Florida taking steps to end ‘vaccine tourism’

Coronavirus

HILLSBOROUGH COUNTY, Fla. (WFLA) – Florida is now requiring people getting their first dose of the COVID-19 vaccine to prove they’re a resident of the Sunshine State.

Officials are hoping this is the end of “vaccine tourism,” and while many Floridians are happy to hear the news, just as many are upset.

In a letter from the Department of Health state officials said the priority goes to Florida residents and “seasonal residents.”

A seasonal resident is “any person who temporarily resides in this state for a period of at least 31 consecutive days in each calendar year, maintains a temporary residence in this state, returns to the state or jurisdiction of his or her residence at least one time during each calendar year, and is registered to vote or pays income tax in another state or jurisdiction.”

This only applies to individuals receiving their first dose. Those who have already received a first dose but do not have proof of residency will be eligible to receive their second dose in Florida.

“We are all Americans. I mean if they have the opportunity to get a shot, I believe they should. That is my feeling,” said snowbird Joseph Danca.

In order to prove residency, people must:

  • Provide the department with a copy of his or her valid Florida driver license or a copy of a valid Florida identification card
  • If a seasonal resident cannot meet the previous requirement they may…
    • Provide the department with a copy of two of the following that show proof of residential address:
      • A deed, mortgage, monthly mortgage statement, mortgage payment booklet or residential rental or lease agreement.
      • One proof of residential address from the seasonal resident’s parent, step-parent, legal guardian or other person with whom the seasonal resident resides and a statement from the person with whom the seasonal resident resides stating that the seasonal resident does reside with him or her.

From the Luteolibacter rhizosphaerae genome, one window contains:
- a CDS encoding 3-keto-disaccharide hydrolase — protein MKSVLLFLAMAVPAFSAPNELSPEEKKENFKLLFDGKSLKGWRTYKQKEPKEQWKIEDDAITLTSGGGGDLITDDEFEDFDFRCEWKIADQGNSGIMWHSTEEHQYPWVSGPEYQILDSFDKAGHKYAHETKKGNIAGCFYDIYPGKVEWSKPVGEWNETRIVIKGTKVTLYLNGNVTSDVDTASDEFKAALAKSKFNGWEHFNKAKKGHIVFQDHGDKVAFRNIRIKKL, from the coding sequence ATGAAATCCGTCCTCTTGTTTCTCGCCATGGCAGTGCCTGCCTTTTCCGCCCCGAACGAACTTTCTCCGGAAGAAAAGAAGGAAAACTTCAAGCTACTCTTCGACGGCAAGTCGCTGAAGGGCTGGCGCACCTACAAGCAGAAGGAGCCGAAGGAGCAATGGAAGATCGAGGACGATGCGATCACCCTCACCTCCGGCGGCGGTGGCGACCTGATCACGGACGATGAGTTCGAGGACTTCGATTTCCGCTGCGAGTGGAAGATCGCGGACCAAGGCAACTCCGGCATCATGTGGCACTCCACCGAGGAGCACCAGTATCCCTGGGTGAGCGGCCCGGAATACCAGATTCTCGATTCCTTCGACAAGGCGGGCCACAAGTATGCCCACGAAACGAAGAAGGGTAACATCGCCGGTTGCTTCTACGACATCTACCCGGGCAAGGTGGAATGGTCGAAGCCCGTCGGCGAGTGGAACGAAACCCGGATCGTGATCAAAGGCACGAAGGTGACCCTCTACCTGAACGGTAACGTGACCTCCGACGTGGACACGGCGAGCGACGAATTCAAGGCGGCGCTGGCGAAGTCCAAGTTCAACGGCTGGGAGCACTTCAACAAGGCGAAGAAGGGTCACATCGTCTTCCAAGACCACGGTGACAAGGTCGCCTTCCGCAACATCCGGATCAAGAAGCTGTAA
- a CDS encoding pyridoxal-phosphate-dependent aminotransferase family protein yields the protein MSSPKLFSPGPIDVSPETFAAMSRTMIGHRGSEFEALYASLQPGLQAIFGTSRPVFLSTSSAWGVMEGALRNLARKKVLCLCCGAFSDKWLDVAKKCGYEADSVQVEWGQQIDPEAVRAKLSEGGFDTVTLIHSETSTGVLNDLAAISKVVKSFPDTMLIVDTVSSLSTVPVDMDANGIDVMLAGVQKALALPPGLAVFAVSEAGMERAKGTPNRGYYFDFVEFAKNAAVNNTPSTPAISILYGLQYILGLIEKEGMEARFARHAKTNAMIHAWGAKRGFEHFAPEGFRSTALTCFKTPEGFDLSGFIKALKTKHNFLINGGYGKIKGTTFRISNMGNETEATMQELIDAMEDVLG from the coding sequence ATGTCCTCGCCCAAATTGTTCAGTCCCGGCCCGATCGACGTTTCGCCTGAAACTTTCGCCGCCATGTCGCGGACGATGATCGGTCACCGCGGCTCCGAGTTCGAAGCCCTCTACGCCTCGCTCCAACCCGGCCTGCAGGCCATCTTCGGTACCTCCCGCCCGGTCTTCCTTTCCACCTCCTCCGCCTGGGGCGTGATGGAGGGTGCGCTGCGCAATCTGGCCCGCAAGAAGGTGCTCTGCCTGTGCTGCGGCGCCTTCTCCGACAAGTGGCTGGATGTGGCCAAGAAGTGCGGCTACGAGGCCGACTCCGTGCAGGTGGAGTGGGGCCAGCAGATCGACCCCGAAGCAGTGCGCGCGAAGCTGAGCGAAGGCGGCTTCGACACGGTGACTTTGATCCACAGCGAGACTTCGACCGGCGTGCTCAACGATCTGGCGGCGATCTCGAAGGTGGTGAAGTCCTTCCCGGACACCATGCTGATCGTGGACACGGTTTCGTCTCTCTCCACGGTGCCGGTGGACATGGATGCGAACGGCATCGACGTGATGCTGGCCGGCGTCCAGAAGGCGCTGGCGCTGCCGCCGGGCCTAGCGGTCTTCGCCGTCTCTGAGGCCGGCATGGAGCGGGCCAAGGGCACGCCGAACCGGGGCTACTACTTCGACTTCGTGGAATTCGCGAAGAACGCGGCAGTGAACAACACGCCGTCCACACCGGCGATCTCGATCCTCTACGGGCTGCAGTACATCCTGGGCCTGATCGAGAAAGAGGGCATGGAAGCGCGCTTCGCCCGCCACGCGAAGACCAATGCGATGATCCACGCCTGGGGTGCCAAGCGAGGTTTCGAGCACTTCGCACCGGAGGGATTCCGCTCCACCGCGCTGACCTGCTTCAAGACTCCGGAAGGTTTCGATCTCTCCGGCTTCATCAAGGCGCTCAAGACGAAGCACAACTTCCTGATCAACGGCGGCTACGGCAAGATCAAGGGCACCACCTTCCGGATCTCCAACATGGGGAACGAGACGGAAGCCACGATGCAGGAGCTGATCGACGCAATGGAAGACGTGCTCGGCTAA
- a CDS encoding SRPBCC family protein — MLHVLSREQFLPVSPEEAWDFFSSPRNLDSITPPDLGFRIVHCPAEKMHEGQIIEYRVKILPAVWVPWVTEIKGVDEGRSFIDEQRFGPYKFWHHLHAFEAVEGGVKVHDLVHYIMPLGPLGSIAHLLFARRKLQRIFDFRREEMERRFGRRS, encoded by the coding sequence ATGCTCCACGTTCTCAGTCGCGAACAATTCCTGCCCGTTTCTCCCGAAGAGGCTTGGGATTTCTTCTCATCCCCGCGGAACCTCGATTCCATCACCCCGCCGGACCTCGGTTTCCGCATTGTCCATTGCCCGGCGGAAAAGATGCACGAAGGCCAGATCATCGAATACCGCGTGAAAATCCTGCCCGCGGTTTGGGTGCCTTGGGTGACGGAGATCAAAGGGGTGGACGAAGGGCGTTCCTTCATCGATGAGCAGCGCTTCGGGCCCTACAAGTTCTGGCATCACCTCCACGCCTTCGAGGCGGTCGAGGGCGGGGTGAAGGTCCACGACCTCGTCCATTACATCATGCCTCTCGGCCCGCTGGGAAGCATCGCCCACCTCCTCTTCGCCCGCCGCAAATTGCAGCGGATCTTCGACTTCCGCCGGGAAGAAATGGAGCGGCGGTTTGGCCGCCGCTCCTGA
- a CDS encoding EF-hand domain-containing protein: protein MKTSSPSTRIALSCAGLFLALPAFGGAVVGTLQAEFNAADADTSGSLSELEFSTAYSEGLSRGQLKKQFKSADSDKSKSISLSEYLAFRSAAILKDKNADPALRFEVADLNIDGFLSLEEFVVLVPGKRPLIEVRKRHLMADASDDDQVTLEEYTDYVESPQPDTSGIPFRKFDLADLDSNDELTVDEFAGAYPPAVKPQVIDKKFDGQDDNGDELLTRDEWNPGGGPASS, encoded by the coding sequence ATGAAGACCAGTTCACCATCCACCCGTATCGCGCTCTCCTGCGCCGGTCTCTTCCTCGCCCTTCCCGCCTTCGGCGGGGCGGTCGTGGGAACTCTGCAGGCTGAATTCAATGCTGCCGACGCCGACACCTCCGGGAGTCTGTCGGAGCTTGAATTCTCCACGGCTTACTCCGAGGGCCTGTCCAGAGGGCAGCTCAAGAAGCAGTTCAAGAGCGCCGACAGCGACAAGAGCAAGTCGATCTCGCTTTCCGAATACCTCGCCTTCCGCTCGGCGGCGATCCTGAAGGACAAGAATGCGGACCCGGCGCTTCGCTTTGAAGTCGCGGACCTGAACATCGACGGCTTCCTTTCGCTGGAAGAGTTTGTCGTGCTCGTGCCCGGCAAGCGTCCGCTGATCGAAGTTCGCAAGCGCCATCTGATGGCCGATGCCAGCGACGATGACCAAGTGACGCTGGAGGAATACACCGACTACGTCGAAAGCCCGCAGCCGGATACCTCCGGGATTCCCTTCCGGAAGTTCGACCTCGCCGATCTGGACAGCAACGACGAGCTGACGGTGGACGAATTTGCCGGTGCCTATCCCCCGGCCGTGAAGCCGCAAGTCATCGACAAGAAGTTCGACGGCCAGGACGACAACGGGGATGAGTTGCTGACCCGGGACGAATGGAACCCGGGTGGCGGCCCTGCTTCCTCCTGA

• A utility hookup or work order dated within 60 days before registration in the medical use registry.
      • A utility bill, not more than 2 months old.
      • Mail from a financial institution, including checking, savings, or investment account statements, not more than 2 months old.
      • Mail from a federal, state, county, or municipal government agency, not more than 2 months old.
      • Any other documentation that provides proof of residential address as determined by department rule.
  • A minor must provide the department with a certified copy of a birth certificate or a current record of registration from a Florida K-12 school and must have a parent or legal guardian who meets the requirements of No. 1.

“I understand the frustration of the permanent residence.It is difficult for them because of the trials and tribulations of getting online or making phone calls,” said snowbird Laorraine Danca.

People who have already gotten the first dose of the vaccine but are not residents are still allowed to get the second dose. This applies to people getting the vaccine for the first time and it’s already in place.

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